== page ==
In the wake of the Boston Marathon bombings, scheduled tweets from Twitter users have come under fire. While scheduled tweets can in fact save time for users, the pre-determined messages can be seen as insensitive during a tragedy, especially when the posts surround self-promotion.
Due to the fact that there are no concrete rules of how to go about posting content during a tragedy or after a national crisis, etiquette is oftentimes difficult to determine. As a result, Social Media Today and PR Daily have suggested a few practices on how to handle and post social media content in such an instance.
First, deactivate scheduled tweets, posts, and other automated content. With the influx of developing updates, fans and followers of your accounts may find the content insensitive, and may start to believe that your company is unaware of what is going on around them.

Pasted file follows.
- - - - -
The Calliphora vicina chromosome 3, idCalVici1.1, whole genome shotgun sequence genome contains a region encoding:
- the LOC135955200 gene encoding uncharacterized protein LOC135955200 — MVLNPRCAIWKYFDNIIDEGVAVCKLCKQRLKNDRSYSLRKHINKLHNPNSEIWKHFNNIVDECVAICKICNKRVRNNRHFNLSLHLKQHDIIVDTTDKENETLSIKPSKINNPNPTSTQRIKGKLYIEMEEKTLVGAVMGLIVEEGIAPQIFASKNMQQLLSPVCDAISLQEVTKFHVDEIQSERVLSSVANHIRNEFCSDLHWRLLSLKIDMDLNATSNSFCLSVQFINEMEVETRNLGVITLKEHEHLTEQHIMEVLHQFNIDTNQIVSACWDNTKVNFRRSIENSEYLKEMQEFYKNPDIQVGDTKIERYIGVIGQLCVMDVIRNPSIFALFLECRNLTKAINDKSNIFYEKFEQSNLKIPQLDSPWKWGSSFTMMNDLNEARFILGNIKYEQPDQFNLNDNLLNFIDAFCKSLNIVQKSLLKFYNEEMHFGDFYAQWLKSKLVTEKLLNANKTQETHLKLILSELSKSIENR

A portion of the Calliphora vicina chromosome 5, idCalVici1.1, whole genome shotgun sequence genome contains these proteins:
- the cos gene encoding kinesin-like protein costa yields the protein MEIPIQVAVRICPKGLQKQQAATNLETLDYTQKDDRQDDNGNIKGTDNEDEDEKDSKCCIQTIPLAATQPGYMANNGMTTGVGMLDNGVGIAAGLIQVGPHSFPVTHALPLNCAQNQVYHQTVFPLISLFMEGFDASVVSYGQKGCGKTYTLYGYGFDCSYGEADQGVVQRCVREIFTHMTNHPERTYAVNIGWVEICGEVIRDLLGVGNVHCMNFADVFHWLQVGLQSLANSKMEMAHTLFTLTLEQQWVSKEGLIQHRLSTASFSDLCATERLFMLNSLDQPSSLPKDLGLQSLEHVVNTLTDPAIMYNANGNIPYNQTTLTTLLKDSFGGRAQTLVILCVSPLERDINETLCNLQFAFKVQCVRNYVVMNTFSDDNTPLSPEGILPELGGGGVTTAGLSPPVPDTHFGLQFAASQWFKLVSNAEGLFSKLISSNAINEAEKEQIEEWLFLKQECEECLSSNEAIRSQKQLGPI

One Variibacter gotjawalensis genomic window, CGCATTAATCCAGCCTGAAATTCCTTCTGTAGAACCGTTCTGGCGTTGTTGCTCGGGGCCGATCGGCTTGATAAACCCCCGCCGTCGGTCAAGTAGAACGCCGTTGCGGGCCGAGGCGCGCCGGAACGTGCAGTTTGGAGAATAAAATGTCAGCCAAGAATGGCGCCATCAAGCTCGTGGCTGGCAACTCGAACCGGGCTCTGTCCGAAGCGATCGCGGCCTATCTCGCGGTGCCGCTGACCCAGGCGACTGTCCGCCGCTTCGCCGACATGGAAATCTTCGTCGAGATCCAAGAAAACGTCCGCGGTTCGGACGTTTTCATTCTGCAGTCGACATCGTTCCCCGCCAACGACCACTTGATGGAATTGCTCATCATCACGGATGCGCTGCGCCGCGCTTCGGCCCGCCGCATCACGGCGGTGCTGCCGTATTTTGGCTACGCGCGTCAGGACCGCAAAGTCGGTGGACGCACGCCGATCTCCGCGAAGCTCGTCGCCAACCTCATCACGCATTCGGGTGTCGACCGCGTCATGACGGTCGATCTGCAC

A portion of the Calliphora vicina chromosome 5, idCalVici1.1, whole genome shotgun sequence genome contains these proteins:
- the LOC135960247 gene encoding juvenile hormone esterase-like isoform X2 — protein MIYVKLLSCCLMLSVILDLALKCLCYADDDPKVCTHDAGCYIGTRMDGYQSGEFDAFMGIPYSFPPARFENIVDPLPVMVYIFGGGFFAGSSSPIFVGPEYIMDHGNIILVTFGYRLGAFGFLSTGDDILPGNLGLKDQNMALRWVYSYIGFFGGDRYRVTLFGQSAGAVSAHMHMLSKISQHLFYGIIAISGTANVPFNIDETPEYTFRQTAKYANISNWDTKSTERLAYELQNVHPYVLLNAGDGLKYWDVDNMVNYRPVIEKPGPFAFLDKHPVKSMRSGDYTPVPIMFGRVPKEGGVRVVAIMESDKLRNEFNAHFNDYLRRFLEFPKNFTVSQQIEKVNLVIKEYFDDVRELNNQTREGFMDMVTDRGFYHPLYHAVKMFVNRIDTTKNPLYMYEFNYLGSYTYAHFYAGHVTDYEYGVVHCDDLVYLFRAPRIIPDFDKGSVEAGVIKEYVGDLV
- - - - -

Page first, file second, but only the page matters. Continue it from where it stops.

Second, be sure to review your content calendar and make adjustments. One seemingly harmless word in a post could have a whole new meaning after a tragedy, so take the time to reassess.
Third, do not promote, but instead consider pausing your message. Again self-promotion could come across as insincere, so delay your company’s message.
Lastly, show compassion by offering condolences, and if possible share helpful resources.
What changes do you make to your social media efforts when something unexpected strikes?